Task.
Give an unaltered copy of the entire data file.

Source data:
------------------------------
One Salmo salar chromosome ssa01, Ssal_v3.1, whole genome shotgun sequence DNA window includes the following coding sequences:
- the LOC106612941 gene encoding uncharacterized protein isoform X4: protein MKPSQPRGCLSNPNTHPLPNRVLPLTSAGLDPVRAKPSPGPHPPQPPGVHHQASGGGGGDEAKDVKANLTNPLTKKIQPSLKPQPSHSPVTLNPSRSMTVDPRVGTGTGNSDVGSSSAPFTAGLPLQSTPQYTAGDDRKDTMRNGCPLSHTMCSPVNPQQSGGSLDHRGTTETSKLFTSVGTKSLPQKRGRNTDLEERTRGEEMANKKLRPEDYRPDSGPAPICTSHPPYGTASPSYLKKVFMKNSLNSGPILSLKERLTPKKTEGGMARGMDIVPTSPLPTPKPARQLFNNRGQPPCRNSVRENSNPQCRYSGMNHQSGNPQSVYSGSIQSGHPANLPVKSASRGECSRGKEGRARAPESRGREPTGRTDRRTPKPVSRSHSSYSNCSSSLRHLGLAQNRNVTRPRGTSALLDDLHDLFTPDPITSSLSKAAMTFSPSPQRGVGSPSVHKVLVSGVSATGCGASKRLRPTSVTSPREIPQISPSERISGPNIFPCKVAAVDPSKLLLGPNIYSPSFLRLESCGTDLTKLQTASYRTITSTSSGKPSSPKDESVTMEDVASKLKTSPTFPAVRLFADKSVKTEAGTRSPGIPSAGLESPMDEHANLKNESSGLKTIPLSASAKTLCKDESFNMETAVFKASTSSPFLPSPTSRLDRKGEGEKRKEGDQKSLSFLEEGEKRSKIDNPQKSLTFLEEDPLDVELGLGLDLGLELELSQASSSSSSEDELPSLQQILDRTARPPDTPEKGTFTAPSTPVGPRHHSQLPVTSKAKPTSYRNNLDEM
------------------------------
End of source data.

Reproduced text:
One Salmo salar chromosome ssa01, Ssal_v3.1, whole genome shotgun sequence DNA window includes the following coding sequences:
- the LOC106612941 gene encoding uncharacterized protein isoform X4: protein MKPSQPRGCLSNPNTHPLPNRVLPLTSAGLDPVRAKPSPGPHPPQPPGVHHQASGGGGGDEAKDVKANLTNPLTKKIQPSLKPQPSHSPVTLNPSRSMTVDPRVGTGTGNSDVGSSSAPFTAGLPLQSTPQYTAGDDRKDTMRNGCPLSHTMCSPVNPQQSGGSLDHRGTTETSKLFTSVGTKSLPQKRGRNTDLEERTRGEEMANKKLRPEDYRPDSGPAPICTSHPPYGTASPSYLKKVFMKNSLNSGPILSLKERLTPKKTEGGMARGMDIVPTSPLPTPKPARQLFNNRGQPPCRNSVRENSNPQCRYSGMNHQSGNPQSVYSGSIQSGHPANLPVKSASRGECSRGKEGRARAPESRGREPTGRTDRRTPKPVSRSHSSYSNCSSSLRHLGLAQNRNVTRPRGTSALLDDLHDLFTPDPITSSLSKAAMTFSPSPQRGVGSPSVHKVLVSGVSATGCGASKRLRPTSVTSPREIPQISPSERISGPNIFPCKVAAVDPSKLLLGPNIYSPSFLRLESCGTDLTKLQTASYRTITSTSSGKPSSPKDESVTMEDVASKLKTSPTFPAVRLFADKSVKTEAGTRSPGIPSAGLESPMDEHANLKNESSGLKTIPLSASAKTLCKDESFNMETAVFKASTSSPFLPSPTSRLDRKGEGEKRKEGDQKSLSFLEEGEKRSKIDNPQKSLTFLEEDPLDVELGLGLDLGLELELSQASSSSSSEDELPSLQQILDRTARPPDTPEKGTFTAPSTPVGPRHHSQLPVTSKAKPTSYRNNLDEM